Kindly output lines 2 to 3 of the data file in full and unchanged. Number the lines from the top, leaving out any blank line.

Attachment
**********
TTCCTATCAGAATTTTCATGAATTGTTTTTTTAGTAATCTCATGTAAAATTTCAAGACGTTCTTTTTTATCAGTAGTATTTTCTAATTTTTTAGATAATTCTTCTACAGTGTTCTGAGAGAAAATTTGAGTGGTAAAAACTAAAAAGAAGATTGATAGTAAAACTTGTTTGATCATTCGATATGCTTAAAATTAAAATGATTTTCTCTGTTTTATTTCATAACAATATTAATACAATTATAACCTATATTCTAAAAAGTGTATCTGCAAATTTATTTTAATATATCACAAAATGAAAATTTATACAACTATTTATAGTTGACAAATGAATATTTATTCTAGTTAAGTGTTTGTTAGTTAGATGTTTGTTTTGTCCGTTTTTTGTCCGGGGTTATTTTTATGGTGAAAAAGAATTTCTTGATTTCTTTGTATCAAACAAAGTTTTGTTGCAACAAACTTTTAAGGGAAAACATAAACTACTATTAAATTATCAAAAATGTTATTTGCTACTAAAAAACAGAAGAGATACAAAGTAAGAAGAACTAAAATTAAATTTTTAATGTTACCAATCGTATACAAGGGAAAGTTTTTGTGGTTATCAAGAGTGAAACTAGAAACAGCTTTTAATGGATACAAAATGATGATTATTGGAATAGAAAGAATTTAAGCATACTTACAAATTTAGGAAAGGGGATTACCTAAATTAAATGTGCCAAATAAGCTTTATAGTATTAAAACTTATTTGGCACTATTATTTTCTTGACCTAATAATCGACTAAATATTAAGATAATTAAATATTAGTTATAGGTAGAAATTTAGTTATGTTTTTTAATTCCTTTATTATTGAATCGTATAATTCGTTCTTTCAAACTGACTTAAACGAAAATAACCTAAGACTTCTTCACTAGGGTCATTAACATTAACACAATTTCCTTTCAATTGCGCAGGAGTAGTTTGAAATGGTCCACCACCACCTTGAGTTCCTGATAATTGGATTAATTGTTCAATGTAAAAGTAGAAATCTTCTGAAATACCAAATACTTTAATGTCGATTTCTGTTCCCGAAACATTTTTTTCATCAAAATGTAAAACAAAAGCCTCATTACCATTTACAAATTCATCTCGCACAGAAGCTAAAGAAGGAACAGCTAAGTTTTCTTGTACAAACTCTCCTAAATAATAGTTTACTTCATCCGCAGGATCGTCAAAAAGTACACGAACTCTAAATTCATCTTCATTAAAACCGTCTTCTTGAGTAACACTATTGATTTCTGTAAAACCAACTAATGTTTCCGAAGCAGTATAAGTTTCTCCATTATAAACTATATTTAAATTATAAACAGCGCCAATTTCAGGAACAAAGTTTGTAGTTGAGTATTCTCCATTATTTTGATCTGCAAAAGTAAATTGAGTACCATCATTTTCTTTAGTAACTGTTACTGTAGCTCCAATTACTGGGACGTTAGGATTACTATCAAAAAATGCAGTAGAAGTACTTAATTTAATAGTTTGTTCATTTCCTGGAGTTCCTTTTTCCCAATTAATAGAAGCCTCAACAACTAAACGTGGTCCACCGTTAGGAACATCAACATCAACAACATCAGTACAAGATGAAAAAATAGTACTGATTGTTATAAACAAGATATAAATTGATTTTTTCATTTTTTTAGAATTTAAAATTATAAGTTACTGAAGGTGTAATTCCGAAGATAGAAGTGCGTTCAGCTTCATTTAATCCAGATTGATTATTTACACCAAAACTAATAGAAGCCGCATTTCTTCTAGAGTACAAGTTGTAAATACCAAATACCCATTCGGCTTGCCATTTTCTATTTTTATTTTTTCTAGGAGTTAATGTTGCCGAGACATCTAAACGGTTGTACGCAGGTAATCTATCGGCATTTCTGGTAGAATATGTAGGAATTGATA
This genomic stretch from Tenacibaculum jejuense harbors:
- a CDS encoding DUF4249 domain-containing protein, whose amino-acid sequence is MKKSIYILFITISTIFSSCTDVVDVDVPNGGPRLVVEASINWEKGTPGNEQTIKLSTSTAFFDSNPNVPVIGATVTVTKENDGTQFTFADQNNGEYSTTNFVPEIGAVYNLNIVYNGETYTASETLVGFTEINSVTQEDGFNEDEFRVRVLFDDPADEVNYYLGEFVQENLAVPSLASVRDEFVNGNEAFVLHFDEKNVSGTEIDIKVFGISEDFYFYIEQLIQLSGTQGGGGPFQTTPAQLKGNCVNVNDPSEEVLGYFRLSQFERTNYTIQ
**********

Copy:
This genomic stretch from Tenacibaculum jejuense harbors:
- a CDS encoding DUF4249 domain-containing protein, whose amino-acid sequence is MKKSIYILFITISTIFSSCTDVVDVDVPNGGPRLVVEASINWEKGTPGNEQTIKLSTSTAFFDSNPNVPVIGATVTVTKENDGTQFTFADQNNGEYSTTNFVPEIGAVYNLNIVYNGETYTASETLVGFTEINSVTQEDGFNEDEFRVRVLFDDPADEVNYYLGEFVQENLAVPSLASVRDEFVNGNEAFVLHFDEKNVSGTEIDIKVFGISEDFYFYIEQLIQLSGTQGGGGPFQTTPAQLKGNCVNVNDPSEEVLGYFRLSQFERTNYTIQ